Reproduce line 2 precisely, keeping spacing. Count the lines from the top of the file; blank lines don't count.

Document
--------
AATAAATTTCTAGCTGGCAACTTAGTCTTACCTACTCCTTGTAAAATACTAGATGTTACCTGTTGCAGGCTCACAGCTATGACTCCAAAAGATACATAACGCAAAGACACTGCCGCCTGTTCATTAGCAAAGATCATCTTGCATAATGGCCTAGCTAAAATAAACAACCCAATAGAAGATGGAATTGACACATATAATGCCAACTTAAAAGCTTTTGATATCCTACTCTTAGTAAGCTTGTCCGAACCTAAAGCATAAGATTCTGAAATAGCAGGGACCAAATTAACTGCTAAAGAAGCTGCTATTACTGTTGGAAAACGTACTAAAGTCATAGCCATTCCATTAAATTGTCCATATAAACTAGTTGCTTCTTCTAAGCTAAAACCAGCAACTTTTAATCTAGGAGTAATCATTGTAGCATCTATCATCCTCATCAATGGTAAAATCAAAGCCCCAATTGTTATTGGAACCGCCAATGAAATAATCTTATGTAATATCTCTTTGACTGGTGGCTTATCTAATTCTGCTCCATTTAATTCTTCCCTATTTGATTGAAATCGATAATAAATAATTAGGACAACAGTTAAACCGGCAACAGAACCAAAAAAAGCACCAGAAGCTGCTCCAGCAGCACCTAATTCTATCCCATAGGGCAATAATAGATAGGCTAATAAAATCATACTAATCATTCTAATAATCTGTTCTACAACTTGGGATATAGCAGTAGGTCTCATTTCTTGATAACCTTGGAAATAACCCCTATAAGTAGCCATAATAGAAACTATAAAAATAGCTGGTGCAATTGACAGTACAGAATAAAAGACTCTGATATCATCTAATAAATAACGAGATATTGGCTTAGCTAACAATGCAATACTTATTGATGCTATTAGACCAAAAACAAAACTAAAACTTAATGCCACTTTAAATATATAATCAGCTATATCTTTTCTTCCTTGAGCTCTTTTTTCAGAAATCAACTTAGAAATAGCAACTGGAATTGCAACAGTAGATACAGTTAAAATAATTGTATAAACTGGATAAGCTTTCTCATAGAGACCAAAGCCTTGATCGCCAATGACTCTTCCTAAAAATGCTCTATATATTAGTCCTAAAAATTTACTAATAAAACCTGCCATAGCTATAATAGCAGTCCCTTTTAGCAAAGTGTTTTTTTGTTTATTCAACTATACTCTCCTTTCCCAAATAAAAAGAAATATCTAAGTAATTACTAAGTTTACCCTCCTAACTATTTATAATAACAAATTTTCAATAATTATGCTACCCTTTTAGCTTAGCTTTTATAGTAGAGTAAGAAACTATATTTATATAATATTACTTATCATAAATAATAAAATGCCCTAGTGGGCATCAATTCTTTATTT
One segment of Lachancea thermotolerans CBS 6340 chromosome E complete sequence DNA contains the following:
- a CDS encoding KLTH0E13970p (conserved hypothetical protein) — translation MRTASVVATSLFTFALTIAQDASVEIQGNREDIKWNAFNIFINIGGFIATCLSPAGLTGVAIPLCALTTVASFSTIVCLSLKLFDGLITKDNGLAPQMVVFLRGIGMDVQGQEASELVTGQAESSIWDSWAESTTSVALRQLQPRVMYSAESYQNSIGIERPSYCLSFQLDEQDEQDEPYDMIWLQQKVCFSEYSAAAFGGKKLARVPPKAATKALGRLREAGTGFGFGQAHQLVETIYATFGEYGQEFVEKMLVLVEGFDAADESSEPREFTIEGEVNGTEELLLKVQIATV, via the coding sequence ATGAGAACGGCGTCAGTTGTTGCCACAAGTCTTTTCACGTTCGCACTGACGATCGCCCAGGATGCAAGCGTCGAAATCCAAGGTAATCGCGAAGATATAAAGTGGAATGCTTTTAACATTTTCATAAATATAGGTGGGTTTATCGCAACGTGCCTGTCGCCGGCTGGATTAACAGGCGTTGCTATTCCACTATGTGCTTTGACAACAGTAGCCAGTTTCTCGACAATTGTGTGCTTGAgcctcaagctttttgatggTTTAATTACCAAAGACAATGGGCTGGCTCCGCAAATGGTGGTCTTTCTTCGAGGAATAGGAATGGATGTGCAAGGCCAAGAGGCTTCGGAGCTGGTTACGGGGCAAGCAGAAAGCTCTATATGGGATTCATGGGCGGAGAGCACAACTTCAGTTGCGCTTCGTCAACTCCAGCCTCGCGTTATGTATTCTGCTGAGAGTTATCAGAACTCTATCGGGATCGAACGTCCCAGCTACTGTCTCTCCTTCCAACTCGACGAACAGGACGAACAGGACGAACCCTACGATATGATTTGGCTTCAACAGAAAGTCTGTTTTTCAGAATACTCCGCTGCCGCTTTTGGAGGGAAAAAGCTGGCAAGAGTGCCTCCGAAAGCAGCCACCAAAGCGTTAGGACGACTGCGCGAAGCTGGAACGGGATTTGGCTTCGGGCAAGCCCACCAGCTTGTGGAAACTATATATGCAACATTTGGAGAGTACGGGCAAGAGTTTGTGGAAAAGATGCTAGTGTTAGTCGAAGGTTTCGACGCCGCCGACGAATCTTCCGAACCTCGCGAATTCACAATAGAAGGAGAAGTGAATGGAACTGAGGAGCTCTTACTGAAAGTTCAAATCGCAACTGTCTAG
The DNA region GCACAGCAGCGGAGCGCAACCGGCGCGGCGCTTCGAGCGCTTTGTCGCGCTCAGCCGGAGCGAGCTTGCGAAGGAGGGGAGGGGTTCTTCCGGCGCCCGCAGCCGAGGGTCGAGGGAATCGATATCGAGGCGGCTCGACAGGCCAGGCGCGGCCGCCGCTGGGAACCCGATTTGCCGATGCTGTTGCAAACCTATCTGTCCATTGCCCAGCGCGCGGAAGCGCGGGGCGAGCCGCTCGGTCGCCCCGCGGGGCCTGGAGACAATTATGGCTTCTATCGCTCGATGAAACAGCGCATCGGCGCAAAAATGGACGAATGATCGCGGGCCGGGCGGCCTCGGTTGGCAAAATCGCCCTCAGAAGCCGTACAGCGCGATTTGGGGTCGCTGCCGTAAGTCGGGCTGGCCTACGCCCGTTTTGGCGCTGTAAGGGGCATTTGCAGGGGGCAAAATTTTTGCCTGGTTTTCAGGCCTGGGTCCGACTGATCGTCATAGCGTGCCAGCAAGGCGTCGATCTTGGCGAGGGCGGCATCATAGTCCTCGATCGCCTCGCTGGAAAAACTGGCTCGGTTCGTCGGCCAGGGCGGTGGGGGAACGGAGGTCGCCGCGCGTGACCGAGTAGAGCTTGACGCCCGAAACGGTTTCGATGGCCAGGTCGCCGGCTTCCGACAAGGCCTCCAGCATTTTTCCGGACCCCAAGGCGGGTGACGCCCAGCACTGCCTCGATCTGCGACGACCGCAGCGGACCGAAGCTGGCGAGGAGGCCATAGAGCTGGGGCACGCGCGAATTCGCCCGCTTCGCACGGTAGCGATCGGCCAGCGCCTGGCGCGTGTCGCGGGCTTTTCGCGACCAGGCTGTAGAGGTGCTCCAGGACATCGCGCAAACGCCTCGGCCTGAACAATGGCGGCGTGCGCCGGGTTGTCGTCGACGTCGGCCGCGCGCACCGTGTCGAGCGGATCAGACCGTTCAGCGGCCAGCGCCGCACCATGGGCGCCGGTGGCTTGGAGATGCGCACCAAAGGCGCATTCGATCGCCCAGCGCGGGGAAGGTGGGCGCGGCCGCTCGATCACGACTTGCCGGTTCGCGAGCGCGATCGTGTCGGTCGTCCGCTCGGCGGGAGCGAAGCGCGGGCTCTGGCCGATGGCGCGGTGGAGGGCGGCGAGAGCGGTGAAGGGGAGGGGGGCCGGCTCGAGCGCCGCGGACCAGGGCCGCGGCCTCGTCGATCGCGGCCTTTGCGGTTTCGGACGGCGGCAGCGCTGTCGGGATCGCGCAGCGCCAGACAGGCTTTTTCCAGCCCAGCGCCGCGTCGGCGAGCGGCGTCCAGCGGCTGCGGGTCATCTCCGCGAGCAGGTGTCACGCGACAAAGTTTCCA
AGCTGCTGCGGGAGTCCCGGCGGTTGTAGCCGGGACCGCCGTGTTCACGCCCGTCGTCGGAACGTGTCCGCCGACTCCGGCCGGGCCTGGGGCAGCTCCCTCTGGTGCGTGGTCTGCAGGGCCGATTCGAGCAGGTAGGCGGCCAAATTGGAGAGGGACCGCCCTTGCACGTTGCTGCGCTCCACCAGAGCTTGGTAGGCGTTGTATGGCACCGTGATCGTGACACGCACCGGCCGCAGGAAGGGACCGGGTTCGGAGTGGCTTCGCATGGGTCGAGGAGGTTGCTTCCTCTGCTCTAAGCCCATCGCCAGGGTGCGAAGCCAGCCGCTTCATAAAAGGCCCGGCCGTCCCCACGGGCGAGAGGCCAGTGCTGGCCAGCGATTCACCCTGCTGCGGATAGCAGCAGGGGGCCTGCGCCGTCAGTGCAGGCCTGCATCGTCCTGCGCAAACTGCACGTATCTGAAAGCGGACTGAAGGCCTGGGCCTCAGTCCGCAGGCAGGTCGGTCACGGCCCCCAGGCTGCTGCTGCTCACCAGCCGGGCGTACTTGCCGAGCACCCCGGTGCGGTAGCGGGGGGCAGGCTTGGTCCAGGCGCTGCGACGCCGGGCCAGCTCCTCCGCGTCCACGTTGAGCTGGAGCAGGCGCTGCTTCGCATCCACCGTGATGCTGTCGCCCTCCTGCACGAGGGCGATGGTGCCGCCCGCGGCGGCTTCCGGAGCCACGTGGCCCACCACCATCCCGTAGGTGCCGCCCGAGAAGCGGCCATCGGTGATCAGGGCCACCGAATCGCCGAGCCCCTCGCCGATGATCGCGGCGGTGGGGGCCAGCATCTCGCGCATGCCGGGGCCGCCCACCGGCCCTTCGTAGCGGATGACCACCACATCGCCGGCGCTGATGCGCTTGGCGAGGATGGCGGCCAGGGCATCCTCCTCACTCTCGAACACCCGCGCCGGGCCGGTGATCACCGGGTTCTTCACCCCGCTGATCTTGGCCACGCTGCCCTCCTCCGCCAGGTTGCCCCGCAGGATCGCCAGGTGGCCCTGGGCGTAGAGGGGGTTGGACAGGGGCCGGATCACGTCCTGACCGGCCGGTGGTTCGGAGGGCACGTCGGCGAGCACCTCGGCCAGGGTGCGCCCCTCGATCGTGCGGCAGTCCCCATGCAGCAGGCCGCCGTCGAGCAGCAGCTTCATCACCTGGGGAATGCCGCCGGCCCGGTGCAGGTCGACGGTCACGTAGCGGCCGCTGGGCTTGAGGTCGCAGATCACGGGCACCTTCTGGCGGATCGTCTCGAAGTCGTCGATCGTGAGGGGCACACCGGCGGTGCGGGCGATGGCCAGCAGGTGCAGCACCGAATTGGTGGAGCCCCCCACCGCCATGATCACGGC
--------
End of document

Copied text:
One segment of Lachancea thermotolerans CBS 6340 chromosome E complete sequence DNA contains the following: